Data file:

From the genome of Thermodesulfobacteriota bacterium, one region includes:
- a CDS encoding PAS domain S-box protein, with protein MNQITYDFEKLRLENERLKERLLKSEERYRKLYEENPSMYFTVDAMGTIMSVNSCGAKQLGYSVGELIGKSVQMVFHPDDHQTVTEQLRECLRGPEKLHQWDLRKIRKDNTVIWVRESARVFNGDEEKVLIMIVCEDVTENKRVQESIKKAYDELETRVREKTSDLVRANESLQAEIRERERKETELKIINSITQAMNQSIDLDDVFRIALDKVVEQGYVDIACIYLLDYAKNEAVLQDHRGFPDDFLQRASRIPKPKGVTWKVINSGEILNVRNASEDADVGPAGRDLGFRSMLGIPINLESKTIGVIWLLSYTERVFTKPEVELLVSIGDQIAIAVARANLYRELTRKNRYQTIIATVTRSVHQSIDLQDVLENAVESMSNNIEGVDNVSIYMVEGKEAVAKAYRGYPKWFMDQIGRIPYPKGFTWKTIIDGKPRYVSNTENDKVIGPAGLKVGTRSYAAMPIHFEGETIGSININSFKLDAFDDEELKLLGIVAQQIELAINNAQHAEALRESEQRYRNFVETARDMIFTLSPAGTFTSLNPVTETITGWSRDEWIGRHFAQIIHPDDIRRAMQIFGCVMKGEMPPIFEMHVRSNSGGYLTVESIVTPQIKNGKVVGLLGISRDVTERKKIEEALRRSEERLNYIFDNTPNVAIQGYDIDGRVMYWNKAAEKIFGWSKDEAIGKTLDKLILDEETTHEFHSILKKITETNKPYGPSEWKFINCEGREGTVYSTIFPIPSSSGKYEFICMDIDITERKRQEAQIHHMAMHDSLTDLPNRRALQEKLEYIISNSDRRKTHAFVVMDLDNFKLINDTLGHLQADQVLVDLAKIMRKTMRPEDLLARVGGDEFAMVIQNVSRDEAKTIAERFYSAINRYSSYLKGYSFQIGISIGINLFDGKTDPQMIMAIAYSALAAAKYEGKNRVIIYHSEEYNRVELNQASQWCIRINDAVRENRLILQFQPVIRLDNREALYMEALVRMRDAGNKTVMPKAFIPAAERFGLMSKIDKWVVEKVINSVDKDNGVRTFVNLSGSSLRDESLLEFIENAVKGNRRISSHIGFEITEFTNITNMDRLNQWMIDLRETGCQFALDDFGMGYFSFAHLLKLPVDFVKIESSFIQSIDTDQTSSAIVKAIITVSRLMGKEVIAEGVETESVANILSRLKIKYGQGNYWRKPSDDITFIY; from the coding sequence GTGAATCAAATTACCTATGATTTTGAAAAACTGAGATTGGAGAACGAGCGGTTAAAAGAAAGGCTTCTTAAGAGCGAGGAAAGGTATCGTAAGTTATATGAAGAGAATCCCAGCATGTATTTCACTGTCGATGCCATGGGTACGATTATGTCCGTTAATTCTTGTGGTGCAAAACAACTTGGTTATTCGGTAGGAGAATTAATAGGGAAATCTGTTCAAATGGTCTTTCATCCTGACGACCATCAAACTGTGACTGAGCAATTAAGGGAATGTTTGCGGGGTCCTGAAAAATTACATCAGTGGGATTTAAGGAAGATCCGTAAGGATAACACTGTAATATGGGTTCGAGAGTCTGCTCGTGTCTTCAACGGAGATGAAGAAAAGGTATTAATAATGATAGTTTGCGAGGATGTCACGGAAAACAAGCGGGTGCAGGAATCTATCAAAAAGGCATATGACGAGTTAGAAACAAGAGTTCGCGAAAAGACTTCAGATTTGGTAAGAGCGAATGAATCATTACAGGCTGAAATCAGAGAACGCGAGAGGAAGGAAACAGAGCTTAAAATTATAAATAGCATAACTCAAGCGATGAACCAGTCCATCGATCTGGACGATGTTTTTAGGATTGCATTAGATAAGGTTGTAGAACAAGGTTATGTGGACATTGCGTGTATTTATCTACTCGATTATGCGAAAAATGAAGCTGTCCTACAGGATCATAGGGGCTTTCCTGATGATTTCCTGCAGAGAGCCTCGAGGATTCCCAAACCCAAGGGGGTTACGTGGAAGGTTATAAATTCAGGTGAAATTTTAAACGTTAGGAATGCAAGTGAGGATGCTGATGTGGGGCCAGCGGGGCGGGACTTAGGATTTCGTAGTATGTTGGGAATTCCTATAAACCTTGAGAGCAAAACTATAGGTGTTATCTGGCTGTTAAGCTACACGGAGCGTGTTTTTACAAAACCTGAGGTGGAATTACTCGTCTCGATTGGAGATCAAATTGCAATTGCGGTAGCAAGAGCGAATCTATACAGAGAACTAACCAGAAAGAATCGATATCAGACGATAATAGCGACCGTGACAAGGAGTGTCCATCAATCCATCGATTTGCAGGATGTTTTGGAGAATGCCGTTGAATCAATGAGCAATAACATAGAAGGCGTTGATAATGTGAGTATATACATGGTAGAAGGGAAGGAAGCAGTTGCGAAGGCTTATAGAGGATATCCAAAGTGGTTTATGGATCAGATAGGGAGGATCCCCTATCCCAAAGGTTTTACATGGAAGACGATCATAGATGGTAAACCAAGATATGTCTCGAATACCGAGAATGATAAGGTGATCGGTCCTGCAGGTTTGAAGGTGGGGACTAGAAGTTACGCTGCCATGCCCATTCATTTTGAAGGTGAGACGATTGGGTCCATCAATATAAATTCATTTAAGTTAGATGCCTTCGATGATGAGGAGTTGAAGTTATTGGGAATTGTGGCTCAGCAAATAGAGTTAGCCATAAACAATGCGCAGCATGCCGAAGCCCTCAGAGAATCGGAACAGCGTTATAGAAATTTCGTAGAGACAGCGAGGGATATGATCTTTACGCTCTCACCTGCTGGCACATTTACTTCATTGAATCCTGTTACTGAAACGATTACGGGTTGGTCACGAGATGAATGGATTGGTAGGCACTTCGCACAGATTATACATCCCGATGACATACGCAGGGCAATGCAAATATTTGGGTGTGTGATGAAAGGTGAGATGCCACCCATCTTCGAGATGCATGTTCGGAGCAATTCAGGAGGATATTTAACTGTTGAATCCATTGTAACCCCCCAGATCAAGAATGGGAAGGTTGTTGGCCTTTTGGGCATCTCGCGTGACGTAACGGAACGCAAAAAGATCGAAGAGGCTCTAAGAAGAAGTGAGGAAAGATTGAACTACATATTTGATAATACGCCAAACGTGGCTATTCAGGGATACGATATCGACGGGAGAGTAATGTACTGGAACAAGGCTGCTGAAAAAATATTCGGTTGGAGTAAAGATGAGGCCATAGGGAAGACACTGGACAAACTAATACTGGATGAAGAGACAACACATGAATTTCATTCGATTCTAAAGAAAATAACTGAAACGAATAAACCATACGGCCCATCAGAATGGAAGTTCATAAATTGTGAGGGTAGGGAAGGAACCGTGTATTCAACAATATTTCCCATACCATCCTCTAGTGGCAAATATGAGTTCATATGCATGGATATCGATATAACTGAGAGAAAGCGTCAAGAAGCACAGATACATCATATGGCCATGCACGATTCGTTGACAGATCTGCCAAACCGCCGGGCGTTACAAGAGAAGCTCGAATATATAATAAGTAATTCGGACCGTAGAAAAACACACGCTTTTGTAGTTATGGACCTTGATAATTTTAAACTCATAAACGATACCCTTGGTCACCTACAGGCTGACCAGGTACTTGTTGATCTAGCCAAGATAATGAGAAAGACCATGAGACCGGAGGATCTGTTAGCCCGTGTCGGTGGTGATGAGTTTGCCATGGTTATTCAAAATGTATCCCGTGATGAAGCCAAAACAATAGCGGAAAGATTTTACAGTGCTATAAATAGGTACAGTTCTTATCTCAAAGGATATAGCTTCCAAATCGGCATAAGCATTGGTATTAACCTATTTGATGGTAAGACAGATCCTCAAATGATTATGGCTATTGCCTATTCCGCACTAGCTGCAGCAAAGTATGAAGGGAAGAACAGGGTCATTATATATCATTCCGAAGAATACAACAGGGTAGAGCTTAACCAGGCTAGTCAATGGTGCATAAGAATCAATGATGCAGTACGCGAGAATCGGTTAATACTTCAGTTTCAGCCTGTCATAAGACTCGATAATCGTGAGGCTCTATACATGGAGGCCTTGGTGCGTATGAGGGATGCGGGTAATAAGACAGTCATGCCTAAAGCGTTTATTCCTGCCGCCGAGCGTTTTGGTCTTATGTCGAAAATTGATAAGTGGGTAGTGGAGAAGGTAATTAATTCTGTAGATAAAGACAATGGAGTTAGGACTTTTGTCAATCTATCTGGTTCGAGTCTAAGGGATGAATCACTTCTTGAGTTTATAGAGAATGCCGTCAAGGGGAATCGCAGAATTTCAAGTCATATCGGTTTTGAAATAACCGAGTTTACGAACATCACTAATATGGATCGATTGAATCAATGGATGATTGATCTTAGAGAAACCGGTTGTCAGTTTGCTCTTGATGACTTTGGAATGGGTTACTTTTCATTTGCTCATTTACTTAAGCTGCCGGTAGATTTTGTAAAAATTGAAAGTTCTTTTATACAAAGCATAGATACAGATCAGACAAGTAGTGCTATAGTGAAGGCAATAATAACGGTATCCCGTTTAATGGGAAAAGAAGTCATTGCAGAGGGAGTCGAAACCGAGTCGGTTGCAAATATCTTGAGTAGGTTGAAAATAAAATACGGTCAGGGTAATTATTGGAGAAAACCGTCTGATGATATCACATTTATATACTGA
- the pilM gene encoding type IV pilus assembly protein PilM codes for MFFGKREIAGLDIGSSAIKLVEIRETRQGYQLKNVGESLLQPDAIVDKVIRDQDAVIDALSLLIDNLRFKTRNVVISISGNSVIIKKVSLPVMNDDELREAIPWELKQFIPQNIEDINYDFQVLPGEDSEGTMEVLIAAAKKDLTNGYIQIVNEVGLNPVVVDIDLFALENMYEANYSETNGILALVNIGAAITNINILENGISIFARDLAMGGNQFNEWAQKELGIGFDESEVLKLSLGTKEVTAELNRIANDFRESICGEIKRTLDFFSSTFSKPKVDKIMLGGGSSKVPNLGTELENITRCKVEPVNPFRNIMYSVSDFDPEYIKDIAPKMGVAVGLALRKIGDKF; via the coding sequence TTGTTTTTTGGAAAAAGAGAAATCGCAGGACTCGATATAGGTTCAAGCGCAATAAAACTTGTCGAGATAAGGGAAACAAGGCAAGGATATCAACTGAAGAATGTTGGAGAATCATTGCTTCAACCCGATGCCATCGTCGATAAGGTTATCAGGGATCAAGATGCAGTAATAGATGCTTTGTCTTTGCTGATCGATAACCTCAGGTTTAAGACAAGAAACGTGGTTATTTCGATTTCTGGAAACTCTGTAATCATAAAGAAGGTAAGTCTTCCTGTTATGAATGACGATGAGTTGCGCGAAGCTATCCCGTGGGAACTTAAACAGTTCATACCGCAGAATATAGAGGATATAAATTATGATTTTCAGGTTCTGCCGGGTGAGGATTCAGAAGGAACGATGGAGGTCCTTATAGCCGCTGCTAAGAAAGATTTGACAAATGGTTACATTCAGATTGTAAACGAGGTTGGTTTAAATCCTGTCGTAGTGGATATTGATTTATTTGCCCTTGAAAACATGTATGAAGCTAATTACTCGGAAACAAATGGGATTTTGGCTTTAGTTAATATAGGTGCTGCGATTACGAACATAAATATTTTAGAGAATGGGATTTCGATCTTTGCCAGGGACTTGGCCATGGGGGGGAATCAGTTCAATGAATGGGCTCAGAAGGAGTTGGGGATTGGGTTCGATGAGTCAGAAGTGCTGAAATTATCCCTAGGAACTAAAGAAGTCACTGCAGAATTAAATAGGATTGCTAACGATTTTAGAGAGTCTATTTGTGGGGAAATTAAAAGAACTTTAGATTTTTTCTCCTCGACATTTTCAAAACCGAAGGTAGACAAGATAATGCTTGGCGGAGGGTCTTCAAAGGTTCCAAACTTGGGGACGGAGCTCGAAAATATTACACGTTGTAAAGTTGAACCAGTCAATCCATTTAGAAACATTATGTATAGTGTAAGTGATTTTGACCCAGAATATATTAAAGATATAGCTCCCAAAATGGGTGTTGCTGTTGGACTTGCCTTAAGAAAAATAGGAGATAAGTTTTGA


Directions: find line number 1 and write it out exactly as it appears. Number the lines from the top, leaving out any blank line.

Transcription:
From the genome of Thermodesulfobacteriota bacterium, one region includes: